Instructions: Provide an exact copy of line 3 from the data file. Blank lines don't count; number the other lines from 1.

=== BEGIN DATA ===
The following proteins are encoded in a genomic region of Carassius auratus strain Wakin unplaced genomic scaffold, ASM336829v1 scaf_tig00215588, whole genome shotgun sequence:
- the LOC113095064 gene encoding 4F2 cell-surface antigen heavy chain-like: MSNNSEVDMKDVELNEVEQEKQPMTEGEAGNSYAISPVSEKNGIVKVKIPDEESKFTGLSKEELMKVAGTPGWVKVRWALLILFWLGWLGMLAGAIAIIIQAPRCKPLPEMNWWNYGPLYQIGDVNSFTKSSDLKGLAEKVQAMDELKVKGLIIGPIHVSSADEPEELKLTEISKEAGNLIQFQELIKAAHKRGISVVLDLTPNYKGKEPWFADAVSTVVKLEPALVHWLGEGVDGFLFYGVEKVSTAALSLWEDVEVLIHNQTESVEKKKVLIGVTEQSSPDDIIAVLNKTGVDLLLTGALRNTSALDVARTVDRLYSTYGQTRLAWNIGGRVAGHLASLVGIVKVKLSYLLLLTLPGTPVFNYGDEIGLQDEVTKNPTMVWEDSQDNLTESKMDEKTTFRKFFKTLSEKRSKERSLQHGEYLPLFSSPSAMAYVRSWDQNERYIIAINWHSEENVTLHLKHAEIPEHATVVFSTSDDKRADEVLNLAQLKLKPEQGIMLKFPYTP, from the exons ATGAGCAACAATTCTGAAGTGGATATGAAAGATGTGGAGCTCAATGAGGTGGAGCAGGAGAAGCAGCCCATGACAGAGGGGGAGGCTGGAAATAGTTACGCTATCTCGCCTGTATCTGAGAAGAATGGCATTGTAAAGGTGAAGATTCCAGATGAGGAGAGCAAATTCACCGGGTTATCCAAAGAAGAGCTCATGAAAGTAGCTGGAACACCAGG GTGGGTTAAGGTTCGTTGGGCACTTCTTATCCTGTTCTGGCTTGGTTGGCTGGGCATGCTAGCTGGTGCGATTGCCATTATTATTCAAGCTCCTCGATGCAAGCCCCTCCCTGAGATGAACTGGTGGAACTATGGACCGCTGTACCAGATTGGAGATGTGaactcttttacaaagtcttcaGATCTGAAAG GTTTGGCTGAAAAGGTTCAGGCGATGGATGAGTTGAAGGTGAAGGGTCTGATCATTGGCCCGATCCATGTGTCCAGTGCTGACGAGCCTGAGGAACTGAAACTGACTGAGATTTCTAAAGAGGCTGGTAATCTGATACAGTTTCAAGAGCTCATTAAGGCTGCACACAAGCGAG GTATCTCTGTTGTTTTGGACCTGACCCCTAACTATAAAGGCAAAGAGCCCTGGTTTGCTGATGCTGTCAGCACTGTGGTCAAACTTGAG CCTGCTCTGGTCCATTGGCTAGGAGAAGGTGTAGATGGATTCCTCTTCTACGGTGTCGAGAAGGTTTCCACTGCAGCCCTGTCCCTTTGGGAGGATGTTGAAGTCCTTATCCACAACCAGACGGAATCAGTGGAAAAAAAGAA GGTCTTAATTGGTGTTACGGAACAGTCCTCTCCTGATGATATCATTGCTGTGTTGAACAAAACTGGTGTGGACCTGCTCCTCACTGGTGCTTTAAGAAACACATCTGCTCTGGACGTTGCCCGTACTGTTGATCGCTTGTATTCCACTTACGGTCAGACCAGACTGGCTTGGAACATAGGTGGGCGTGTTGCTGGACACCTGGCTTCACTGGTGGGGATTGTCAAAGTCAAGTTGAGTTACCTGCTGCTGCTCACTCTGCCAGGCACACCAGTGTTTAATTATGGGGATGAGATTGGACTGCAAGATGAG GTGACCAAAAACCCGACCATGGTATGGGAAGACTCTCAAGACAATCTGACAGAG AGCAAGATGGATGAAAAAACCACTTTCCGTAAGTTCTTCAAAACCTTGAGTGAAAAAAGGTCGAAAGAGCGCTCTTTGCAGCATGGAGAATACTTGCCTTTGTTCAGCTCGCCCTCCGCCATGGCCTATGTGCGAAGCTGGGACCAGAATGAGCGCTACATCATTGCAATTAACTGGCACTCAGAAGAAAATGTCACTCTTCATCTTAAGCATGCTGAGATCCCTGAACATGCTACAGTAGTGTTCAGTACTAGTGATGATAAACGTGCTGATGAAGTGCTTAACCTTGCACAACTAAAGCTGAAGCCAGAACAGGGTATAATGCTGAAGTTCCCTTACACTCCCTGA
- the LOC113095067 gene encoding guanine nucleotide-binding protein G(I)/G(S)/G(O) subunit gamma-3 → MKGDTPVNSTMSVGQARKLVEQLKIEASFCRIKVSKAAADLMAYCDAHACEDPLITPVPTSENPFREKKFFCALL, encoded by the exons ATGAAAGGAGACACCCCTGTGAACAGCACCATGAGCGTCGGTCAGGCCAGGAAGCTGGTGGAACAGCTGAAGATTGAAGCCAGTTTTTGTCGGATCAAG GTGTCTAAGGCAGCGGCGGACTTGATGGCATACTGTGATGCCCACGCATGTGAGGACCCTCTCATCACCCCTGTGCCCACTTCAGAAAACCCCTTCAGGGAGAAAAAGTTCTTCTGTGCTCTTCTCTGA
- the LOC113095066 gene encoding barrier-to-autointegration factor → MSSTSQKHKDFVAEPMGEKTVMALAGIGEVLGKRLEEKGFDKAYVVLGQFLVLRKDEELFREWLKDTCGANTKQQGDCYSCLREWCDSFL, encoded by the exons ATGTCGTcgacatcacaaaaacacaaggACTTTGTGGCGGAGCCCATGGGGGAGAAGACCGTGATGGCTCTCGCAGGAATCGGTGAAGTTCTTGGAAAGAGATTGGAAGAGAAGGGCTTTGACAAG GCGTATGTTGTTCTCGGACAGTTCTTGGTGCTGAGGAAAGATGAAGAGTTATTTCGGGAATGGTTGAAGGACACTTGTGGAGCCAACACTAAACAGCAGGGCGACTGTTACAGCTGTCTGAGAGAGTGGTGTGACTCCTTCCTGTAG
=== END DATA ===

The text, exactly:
- the LOC113095067 gene encoding guanine nucleotide-binding protein G(I)/G(S)/G(O) subunit gamma-3 → MKGDTPVNSTMSVGQARKLVEQLKIEASFCRIKVSKAAADLMAYCDAHACEDPLITPVPTSENPFREKKFFCALL, encoded by the exons ATGAAAGGAGACACCCCTGTGAACAGCACCATGAGCGTCGGTCAGGCCAGGAAGCTGGTGGAACAGCTGAAGATTGAAGCCAGTTTTTGTCGGATCAAG GTGTCTAAGGCAGCGGCGGACTTGATGGCATACTGTGATGCCCACGCATGTGAGGACCCTCTCATCACCCCTGTGCCCACTTCAGAAAACCCCTTCAGGGAGAAAAAGTTCTTCTGTGCTCTTCTCTGA